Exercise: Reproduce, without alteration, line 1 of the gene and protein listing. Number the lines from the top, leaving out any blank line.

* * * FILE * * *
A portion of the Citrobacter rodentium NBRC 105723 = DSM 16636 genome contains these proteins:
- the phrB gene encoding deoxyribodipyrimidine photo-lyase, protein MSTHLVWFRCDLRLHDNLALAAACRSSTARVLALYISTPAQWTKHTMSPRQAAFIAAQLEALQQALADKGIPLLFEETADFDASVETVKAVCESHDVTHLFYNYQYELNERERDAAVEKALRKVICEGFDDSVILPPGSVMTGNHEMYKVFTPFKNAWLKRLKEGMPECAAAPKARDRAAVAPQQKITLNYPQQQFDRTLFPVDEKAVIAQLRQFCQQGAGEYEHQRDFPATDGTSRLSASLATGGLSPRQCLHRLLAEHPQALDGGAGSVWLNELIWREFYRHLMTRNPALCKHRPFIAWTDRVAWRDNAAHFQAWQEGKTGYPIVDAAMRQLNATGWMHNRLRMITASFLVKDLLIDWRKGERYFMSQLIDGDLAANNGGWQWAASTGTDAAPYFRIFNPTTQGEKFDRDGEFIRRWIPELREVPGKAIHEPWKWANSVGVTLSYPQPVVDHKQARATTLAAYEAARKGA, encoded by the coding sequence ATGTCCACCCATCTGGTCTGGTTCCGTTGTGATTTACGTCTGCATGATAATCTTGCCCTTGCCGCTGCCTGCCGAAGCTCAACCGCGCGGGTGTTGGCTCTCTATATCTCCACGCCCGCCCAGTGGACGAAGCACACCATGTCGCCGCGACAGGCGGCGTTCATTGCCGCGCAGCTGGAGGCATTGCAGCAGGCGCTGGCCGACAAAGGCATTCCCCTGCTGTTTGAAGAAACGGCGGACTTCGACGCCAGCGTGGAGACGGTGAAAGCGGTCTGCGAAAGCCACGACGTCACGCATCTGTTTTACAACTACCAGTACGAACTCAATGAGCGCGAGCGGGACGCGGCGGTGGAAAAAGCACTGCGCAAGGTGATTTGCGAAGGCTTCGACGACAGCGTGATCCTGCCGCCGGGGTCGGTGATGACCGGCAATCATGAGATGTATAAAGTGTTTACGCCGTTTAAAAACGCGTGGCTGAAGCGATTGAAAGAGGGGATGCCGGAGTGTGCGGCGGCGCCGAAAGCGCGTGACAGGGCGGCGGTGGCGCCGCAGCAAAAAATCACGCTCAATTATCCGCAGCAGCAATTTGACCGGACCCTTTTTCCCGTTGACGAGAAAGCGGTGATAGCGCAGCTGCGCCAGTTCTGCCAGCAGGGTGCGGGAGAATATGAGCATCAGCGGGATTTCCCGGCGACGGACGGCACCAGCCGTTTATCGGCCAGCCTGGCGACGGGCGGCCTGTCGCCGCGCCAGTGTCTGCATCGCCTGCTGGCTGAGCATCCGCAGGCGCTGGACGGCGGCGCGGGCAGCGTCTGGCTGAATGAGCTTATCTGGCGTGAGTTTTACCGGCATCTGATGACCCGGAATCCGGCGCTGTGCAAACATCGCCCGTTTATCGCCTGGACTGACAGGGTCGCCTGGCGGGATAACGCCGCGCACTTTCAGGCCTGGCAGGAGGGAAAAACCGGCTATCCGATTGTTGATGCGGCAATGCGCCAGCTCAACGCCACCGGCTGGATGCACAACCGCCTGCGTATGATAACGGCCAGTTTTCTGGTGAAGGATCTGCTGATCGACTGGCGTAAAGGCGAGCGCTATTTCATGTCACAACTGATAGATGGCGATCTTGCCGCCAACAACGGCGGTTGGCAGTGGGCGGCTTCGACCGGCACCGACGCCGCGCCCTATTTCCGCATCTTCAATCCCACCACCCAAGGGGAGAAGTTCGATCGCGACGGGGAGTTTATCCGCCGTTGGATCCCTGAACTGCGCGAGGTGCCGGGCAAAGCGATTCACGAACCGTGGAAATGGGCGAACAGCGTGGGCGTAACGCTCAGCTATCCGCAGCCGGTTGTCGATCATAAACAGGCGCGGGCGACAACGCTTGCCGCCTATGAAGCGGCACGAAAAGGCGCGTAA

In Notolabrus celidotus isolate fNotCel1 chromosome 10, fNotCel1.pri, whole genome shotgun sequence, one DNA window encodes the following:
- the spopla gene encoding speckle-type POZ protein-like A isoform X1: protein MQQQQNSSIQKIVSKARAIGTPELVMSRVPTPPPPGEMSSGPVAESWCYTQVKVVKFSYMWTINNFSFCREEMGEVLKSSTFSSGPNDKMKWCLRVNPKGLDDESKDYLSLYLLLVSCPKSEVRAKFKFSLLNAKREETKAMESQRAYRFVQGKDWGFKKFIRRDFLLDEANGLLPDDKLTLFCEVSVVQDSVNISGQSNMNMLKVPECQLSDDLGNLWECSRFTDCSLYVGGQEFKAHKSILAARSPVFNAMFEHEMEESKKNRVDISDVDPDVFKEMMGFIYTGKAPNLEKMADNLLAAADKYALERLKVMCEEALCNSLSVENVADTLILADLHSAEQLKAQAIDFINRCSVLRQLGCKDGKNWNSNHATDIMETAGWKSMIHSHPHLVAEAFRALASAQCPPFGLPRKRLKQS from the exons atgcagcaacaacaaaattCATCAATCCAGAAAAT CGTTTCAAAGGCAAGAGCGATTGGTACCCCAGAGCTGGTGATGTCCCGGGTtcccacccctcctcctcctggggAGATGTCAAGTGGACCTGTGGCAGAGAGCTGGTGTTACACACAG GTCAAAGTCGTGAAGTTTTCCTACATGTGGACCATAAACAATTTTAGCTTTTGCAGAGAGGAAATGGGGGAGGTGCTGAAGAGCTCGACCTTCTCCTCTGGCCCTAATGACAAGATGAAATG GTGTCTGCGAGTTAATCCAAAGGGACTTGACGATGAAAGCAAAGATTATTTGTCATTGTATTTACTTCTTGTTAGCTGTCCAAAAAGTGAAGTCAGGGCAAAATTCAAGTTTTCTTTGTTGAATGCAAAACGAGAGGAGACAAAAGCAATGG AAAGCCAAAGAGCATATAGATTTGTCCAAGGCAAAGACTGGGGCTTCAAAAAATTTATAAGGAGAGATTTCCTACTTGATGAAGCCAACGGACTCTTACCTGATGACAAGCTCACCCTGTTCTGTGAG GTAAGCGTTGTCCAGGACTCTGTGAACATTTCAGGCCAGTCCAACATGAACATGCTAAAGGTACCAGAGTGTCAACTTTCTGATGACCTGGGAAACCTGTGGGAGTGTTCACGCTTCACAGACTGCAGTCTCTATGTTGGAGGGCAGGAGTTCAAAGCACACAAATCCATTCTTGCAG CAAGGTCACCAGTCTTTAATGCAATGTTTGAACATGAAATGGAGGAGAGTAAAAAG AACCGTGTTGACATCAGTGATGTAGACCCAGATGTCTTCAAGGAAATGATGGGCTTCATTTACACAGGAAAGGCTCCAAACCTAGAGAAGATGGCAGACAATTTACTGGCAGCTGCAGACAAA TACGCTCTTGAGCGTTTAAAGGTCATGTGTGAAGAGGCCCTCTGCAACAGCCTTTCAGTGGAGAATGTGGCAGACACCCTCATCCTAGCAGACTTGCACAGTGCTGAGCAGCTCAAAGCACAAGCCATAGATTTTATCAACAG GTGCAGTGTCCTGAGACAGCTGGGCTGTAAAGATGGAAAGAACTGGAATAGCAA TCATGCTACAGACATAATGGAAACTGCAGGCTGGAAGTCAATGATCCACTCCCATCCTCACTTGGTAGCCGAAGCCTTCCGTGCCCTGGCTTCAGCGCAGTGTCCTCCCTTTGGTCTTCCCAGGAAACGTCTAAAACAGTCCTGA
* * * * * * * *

A portion of the Citrobacter rodentium NBRC 105723 = DSM 16636 genome contains these proteins: